We need to take time to speculate  in order to build the world we need to heal. We look for relational models that accept transformations and endings. To do so, we ask the following questions:
- What are we caring for?
- Who is our community?
- What are our boundaries?
- Whom do you trust to hold you accountable?
We look toward a reorientation of organizing to focus on care. We seek a better discipline around relationship building and knowing one another. We hope to cultivate spaces in which we can uphold our agreements to one another.
In doing so, we offer a code for divination—a shared language through an assembly of imagery for exit strategies within movement spaces.
Beyond design logics  that seek to create anew to find solutions, we build for long-term sustainability while creating containers, strategies, and circumstances that people need to obtain closure.
- Decipher knowledge by decrypting images you receive from the past and present.
- Speculate about what you may need to know 100 years from now.
- Divine the language you may need to share the knowledge.
- Remember that if we can start things, we can also end them.
1. Ewing, E.L. Mariame Kaba: Everything worthwhile is done with other people. ADI Magazine. Fall 2019; https://adimagazine.com/articles/mariame-kaba-everything-worthwhile-is-done-with-other-people/
2. Vuong, O. The weight of our living: On hope, fire escapes, and visible desperation. The Rumpus. Aug 28, 2014; https://therumpus.net/2014/08/the-weight-of-our-living-on-hope-fire-escapes-and-visible-desperation/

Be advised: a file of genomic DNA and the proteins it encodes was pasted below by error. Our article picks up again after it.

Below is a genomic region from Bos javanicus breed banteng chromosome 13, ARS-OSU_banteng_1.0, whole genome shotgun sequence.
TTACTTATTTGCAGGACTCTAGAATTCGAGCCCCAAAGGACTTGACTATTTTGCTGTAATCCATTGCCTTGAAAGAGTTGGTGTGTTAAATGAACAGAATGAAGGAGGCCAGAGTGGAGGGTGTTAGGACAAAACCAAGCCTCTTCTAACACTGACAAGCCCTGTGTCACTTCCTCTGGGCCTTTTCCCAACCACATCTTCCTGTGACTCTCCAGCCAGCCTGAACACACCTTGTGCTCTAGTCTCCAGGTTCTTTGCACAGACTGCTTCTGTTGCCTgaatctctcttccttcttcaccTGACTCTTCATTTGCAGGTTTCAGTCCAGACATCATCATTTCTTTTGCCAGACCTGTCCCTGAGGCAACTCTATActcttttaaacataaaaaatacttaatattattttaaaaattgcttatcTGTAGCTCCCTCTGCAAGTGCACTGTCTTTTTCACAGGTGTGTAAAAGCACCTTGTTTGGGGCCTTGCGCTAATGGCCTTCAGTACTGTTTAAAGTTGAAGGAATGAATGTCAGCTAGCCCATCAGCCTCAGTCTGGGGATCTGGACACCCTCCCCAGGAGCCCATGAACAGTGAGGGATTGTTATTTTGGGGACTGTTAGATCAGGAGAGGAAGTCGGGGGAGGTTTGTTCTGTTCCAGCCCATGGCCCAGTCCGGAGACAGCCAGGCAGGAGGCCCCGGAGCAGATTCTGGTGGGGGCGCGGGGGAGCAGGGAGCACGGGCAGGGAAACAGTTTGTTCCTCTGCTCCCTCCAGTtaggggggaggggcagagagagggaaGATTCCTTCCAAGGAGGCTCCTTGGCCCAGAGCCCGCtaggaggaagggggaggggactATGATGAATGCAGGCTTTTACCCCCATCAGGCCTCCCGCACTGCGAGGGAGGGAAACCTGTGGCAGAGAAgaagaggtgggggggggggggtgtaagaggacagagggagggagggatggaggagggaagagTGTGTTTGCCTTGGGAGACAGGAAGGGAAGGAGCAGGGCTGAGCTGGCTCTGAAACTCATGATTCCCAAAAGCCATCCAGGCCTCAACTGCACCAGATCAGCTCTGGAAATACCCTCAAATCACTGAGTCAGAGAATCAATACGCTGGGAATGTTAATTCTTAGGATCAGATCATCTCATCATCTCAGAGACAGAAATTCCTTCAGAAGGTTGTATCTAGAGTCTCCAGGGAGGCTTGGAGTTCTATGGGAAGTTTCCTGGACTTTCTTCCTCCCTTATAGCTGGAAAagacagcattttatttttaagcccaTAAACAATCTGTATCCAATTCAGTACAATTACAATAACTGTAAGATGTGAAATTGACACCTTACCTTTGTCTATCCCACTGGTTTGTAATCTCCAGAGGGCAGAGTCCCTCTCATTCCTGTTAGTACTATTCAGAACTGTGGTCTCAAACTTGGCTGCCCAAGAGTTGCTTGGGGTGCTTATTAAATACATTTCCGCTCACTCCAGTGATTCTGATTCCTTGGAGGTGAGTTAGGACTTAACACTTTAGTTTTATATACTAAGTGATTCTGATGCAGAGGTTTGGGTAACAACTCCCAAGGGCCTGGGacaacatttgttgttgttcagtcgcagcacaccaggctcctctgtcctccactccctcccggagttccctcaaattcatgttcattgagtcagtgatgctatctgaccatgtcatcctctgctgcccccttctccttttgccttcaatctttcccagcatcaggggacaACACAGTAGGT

4. Mohapatra, M. Good design…for whom? The New Inquiry. Mar. 27, 2019; https://thenewinquiry.com/good-design-for-whom/
5. Simpson, L.B. Being with the land, protects the land. Abolition Journal. Feb. 21, 2020; https://abolitionjournal.org/being-with-the-land-protects-the-land-leanne-betasamosake-simpson/
Rachel Kuo writes, teaches, and researches race, social movements, and digital technology. She is currently a postdoctoral researcher at the Center for Information, Technology, and Public Life at the University of North Carolina-Chapel Hill and visiting scholar at Duke University's Asian American and Diasporic Studies program. email@example.com
Mon Mohapatra is an Indian abolitionist, feminist organizer based in New York City working on decarcerating the city's jails and a jail moratorium national network. firstname.lastname@example.org
Rigoberto Lara Guzmán is a Mexican producer, organizer, and conduit. They live in the forest as a remote worker in the technology research environment facilitating dialogue on issues of data governance and decolonial computation. email@example.com
Scrying identifies demons. It can be a tool to locate where problems are through the use of reflective surfaces (e.g., mirrors, crystals, water).
DO NOT DISTURB
"Has left the chat." If your group begins to spiral into lateral harm, leave the conversation.
An organizing body that gathers together to steward land —to love and tend to a space. Growing a garden is a slow, iterative process and it can be an organizing tactic based on maintenance and care.
a hammock is a sling made of rope or netting used for swinging, sleeping, and resting. it is a woven patterning of rope meshed together to sustain and hold weight.
it is a restorative device suspended between two or more anchor points held together in tension (trees are reliable anchor points).
a hammock is a space to nap and daydream, to look up at the sky. a space to forget and remember.
you need a strong knot to hold a hammock, a knot that won't slip or loosen under pressure but is easy to undo.
the word hammock comes from the Taino hamaka. it is an indigenous technology developed by cultures that valued rest.
you can certainly make love on a hammock, or just cradle yourself into a womb state.
Tree padding is a form of harm reduction. The purpose of padding a tree is to avoid a rope scar. Rope damage can expose the tree to infection and pest infiltration. Prolonged tension may constrict the vertical flow of nutrients and stunt the tree's growth.